Finding the silver lining
Anne has lived with microvascular angina for 25 years and more recently was diagnosed with atrial fibrillation. Despite the challenges of her heart conditions she chooses to see the positives they have brought.
Now 73 years old, Anne has experienced issues with her heart since her early forties.
“I suffered with sharp pains in my chest for a long time. I used to think it was indigestion that would wake me up at night and I put it down to that,” Anne recalls.
Anne’s parents both died of heart attacks, so in 1993, when the pain was getting worse, she visited her GP and was diagnosed with microvascular angina. Shortly after the diagnosis, Anne’s husband passed away and she decided to take early retirement from her job with the Government where she had worked for 18 years.
“I couldn’t do the work anymore; I was having too many bad days.”
The angina was managed with medication for a number of years and fortunately after a while, seemed to ease itself off. However, Anne was now struggling with the symptoms of rheumatoid arthritis.
A different diagnosis
It was nearly two decades later, in 2012, when Anne felt once again that something wasn’t as it should be with her heart.
“I was generally feeling unwell, but I put it down to my previous complaints with the heart. I left it until one day I got really bad and we called the ambulance.
“At that time I didn’t have any chest pain, only pressure. I was so weak, couldn’t do anything and felt really sad. It’s like a heavy sadness on you.”
Anne was taken to hospital and admitted for four days. While there she was found to have a very fast heart rate of 130 BPM and given anticoagulation medication to thin her blood and reduce the risk of stroke. At this time, Anne was diagnosed with atrial fibrillation.
Once Anne’s condition was stable, she was released from hospital with a prescription for beta blockers to slow and strengthen her heart rate.
You are not alone
After her diagnosis, Anne went to a local AF information event to learn more about her condition and meet others living with AF.
“You just don’t think there’s anybody out there that’s got the same condition as you. If you are suffering from something that someone else is going through too, you’ve got a bond with them don’t you? It’s just knowing that other people have it and that we can help one another. It’s wonderful to have that involvement.”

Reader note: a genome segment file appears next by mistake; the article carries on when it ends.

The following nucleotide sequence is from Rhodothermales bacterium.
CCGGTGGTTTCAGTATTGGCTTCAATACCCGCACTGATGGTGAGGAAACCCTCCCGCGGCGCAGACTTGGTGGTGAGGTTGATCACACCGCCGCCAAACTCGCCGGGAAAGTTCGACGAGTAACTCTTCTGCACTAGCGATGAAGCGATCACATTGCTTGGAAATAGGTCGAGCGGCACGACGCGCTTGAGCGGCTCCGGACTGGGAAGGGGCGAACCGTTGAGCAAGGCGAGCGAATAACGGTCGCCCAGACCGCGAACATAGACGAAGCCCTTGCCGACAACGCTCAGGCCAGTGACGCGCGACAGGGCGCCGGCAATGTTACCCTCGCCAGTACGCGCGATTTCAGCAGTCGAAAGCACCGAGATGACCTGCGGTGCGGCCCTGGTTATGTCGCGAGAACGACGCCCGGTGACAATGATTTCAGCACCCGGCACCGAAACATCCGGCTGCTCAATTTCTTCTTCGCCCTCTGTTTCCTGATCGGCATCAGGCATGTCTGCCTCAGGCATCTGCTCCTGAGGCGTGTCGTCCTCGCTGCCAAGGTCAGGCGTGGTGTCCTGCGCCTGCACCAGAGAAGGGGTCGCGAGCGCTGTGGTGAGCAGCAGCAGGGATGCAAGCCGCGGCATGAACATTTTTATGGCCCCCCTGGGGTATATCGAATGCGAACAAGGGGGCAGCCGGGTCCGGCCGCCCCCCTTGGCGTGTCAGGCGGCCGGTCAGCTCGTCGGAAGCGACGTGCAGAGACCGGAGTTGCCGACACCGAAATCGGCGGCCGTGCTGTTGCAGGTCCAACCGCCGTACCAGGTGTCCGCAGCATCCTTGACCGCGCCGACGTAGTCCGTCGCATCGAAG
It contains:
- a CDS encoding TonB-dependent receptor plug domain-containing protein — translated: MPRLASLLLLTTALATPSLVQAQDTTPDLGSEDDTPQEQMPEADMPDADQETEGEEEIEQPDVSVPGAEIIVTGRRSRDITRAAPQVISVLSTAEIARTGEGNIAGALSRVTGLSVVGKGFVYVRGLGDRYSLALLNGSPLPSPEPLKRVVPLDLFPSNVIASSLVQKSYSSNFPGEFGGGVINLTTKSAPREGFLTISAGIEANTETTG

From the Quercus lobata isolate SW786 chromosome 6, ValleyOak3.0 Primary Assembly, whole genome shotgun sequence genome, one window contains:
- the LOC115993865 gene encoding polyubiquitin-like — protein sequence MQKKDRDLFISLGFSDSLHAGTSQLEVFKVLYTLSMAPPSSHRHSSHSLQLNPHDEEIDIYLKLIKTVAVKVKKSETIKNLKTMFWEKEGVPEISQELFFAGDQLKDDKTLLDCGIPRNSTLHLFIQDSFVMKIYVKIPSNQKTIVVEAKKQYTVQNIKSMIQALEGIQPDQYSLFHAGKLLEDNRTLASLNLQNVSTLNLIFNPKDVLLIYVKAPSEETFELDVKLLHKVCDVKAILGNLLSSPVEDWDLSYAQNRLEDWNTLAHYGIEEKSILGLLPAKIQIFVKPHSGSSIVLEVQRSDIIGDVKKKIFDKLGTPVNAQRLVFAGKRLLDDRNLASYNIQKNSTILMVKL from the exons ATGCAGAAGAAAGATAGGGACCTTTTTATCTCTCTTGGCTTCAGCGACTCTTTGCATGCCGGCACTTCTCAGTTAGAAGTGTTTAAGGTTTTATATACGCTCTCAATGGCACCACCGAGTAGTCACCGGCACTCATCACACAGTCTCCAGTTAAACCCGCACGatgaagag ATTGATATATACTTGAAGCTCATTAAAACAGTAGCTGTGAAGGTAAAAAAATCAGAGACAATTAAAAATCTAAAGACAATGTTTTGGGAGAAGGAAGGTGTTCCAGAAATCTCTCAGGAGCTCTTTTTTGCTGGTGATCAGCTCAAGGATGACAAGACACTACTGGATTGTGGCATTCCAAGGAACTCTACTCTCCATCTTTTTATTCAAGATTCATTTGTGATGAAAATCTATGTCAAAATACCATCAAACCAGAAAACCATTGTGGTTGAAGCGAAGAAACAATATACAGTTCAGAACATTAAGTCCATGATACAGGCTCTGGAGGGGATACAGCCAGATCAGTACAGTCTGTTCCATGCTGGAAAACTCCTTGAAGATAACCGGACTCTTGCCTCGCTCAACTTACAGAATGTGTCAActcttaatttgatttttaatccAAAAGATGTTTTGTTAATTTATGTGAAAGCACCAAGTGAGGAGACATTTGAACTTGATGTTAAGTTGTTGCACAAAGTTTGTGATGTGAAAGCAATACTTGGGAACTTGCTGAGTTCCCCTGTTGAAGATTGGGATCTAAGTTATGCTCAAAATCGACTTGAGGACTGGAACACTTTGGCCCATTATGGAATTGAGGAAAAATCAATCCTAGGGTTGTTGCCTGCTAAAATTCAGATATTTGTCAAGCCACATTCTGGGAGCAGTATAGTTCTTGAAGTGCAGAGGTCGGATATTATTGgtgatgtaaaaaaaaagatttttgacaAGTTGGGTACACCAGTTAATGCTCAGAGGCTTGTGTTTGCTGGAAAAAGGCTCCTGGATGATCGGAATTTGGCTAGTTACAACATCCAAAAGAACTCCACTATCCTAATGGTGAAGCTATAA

Heart rhythm changes again
In the following six years after her diagnosis, Anne’s heart rate mostly remained stable. However, in January 2018 she noticed a change - her heart beating irregularly.
“It was like a couple playing tennis and the ball going all over the field. It could knock me a little bit, you know, the vibration of it. I couldn’t find a comfortable place to lie.”
After a visit to the hospital, Anne had her beta blocker dose increased and was prescribed blood thinning medication. But she feels like her heart rhythm has not yet returned to what it was. “It’s changed my life really. I used to be able go for walks and do more exercise, that sort of thing. Whereas now I can’t do as much of that. My emotions, my sleeping, they’ve all changed their pattern and I think it’s to do with this.”
The positive side to illness
Anne says an upside to her illness is that it has forced her to stop working and spend more time with family. She currently lives next door to her son and granddaughter, who visit her every day after school.
“For me, all these illnesses that I’ve had, they’ve all been for a purpose. If I was fit and healthy I’d still be working at my job I suppose because I was quite a workaholic in those days. So, in that way, I look at as the goodness that’s come out of it. What’s come out of my illness has been greater than the illness and the side effects.”
Her advice to anyone in a similar situation is to make the most of what they have. “Live life the best you can as each day is a bonus.”
Shared November 2018